Mayo win top spot in 2017 Pride of Place Awards
Mayo takes top spot in villages less than 300 people category
Attymass in County Mayo have just won the 2017 IPB Pride of Place Award in association with Co-operation Ireland. The Parish won the National Award for Category 1 which is at a villages with a population of less than 300. The prestigious competition acknowledge the achievements and the invaluable work undertaken by volunteers and those involved in local community development.
In their remarks at the final the judges said:
“This amazing small rural community immediately impressed the judges with a fantastic welcome in a wonderful centre that is essential to the life of the community. The judges regarded the presentation on the day as one of the best they had ever witnessed. The sense of pride demonstrated in every aspect of community life - history, heritage, culture, international connections, excellent high quality amenities emanating from the extraordinary efforts of the community left the judges very clear that this community had indeed Pride in their Place.”
Attymass in North Mayo is situated just 7 miles outside of Ballina and was nominated by Mayo County Council to represent the County in the prestigious national competition. The parish is a rural parish nestled between the majestic Ox Mountains and the world famous Salmon Laden River Moy it is an unique hidden gem and is home to the internationally famous Fr Peyton Centre as well as a number of historic sites dating back to 600BC.
Tony Hennigan from Mayo Manchester commented "It great to see the Parish win this prestigious award in recognition of all the hard work that each and every member of the community at home and abroad put into their home town. I was lucky enough to have been invited to the presentation to the judges during the summer. It was no surprise to me that they beat off competition from all over Ireland to walk away with the award. The whole of the Parish had spent countless hours in preparing for the event and the parish glistened in the summer sunshine. We have been working with the Parish since 2012 to develop its Tourism strategy by helping it organise an annual festival to celebrate its unique landscape and its award winning musicians singers and dancers as part of the annual Mayo Manchester Tradfest which takes place every year at the beginning of August. It is great to see it winning the award which I am sure will put it firmly on the tourism map."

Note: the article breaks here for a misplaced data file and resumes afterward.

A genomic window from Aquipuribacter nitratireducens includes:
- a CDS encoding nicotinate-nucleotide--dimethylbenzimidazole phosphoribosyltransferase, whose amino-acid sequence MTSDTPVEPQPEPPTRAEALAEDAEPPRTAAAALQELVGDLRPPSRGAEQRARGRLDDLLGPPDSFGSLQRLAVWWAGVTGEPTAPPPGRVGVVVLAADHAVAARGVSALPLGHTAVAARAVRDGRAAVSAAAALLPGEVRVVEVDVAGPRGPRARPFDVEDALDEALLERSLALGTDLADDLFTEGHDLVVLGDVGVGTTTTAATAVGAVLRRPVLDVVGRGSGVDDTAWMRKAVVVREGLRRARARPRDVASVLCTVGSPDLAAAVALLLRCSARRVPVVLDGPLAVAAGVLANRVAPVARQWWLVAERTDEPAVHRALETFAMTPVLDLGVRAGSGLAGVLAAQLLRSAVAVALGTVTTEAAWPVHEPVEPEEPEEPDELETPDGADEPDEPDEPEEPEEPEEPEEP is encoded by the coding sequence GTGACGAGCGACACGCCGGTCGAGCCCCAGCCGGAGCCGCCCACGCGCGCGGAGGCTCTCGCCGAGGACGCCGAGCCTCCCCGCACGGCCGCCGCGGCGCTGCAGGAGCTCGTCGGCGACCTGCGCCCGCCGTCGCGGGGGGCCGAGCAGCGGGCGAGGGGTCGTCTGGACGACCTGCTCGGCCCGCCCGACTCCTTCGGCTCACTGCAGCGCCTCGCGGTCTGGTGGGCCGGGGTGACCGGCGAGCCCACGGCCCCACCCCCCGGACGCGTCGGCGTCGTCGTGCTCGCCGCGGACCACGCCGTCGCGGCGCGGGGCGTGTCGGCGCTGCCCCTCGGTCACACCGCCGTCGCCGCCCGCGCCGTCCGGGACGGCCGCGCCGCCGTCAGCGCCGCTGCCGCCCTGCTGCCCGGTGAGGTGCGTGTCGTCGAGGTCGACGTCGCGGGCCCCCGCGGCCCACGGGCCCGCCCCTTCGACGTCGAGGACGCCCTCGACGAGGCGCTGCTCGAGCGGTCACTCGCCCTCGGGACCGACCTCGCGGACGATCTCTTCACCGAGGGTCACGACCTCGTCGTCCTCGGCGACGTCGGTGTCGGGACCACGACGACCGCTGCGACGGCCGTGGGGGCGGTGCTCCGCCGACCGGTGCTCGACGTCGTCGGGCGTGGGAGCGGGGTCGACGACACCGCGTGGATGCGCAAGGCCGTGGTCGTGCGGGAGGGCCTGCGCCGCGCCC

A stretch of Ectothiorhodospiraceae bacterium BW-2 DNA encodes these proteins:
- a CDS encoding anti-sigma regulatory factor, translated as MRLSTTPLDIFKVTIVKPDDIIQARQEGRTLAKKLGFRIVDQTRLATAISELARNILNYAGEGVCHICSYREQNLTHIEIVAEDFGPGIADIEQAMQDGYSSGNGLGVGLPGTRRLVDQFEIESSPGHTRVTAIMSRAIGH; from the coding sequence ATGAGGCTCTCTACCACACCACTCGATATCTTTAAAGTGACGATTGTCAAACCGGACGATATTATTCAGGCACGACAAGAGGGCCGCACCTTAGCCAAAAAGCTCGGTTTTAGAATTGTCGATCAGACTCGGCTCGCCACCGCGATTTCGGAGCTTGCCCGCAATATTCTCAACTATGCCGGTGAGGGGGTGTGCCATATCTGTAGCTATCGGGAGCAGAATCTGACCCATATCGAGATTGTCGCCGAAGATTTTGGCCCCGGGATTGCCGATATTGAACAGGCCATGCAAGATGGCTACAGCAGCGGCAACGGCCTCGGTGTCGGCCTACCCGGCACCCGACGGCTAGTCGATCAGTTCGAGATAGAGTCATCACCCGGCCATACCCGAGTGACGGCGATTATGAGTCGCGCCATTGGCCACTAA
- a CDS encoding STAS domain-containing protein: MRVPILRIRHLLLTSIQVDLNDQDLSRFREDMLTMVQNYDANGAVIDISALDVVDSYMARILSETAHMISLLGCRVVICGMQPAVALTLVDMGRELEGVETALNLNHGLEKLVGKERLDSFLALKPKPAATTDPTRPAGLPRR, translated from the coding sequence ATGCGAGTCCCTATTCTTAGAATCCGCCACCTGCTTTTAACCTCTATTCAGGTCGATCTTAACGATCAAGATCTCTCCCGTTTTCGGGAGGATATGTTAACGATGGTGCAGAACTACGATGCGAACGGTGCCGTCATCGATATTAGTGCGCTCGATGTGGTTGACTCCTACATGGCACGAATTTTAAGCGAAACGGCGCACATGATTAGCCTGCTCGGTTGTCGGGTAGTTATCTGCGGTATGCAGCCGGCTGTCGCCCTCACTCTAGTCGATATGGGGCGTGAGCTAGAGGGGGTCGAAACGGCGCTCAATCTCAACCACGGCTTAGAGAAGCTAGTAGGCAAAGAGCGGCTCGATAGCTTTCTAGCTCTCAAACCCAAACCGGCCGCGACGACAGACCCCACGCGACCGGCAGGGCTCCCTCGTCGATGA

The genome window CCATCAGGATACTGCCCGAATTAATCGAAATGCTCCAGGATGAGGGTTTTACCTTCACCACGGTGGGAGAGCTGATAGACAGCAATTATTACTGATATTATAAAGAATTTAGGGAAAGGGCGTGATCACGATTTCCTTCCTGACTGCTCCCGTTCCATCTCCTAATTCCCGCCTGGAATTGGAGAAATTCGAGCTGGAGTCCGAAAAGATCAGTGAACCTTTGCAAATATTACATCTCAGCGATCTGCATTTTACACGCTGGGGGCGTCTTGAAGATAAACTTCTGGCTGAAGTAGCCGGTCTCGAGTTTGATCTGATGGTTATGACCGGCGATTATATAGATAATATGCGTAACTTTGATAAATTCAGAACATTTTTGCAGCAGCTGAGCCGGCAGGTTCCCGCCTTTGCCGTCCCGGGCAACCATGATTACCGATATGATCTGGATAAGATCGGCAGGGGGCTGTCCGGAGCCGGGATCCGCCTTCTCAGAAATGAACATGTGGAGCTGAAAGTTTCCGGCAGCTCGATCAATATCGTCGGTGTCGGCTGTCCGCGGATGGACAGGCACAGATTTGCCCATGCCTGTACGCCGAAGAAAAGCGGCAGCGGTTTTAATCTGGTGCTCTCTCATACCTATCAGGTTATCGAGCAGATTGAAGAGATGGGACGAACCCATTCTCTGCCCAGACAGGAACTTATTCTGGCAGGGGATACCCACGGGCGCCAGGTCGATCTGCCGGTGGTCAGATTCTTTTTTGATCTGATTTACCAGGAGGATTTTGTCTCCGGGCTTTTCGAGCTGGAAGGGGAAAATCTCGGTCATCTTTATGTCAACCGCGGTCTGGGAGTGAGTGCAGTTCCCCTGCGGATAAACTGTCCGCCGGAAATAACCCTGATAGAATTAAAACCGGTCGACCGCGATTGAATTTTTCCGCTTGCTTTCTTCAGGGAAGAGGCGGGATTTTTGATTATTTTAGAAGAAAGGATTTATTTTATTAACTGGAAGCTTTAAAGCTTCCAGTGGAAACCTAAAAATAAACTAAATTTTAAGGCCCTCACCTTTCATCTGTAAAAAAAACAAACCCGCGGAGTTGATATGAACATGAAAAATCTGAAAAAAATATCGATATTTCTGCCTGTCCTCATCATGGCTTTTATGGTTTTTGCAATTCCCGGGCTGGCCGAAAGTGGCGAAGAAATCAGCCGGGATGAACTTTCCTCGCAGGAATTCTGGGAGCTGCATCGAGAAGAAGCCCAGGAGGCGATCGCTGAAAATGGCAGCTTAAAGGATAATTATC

Attymass Parish in North Mayo is a small rural Parish just 7 miles outside of Ballina in North Mayo close to the Wild Atlantic Way on the West Coast of Ireland. The Parish is nestled between the salmon laden River Moy and the majestic Ox Mountains, it is also overlooked by Nephin and is home to an abundance of lakes and rivers which is why it is known as the 'Kilarney of the West'.
Here are the top ten things for a visitor to explore on their visit to Attymass:
1. Take a Spiritual Retreat
The area is home to a number of spiritual venues including the internationally famous 'Fr Peyton Centre'. The world famous 'Fr Patrick Peyton' was born in Attymass. He was known throughout the world as 'The Rosary Priest' who coined the famous saying "The Family that prays together, stays together". Fr Peyton preached to millions in the USA and the center is his lasting legacy, visitors can enjoy a free illustrated multi media talk about his life, or visit the shop and restaurant. Next door to the Fr Peyton Centre is St Joseph's Parish Church which was built in 1835, make sure you go inside to enjoy a quiet prayer and a look at its fantastic giant stain glass windows were are dedicated to different families in the parish. Just outside the church is Our Lady's Grotto, St Feichins Well is also in the parish about 2 miles from the church (ask at the Fr Peyton Centre for directions), St Patrick is believed to have crossed the River Moy below Bonnifinglas graveyard and a plaque in the cemetery marks the spot and explains the history around it.
2. Fish in the River Moy
The Salmon laden River Moy which is known as the best river in Europe to catch Wild Salmon flows through the parish, local licences are available in Carrowkerribla on the Church Road. There is also good fishing to be had in the four large lakes in the parish.
3. Listen to a Trad Concert and Seisiun with Bofield Ceili Band
During the summer months in July and August the award winning Bofield Ceili Band stage a night of Irish Music, Song, Dance and Story telling in the Fr Peyton Centre. The evening begins with a formal concert by the musicians and dancers in the band, which after a break for some lovely home cooked scones and tea is followed by an open Seisiun where the audience is invited to get up and perform. Do not be surprised to see visitors from all over the world at this very popular night of entertainment.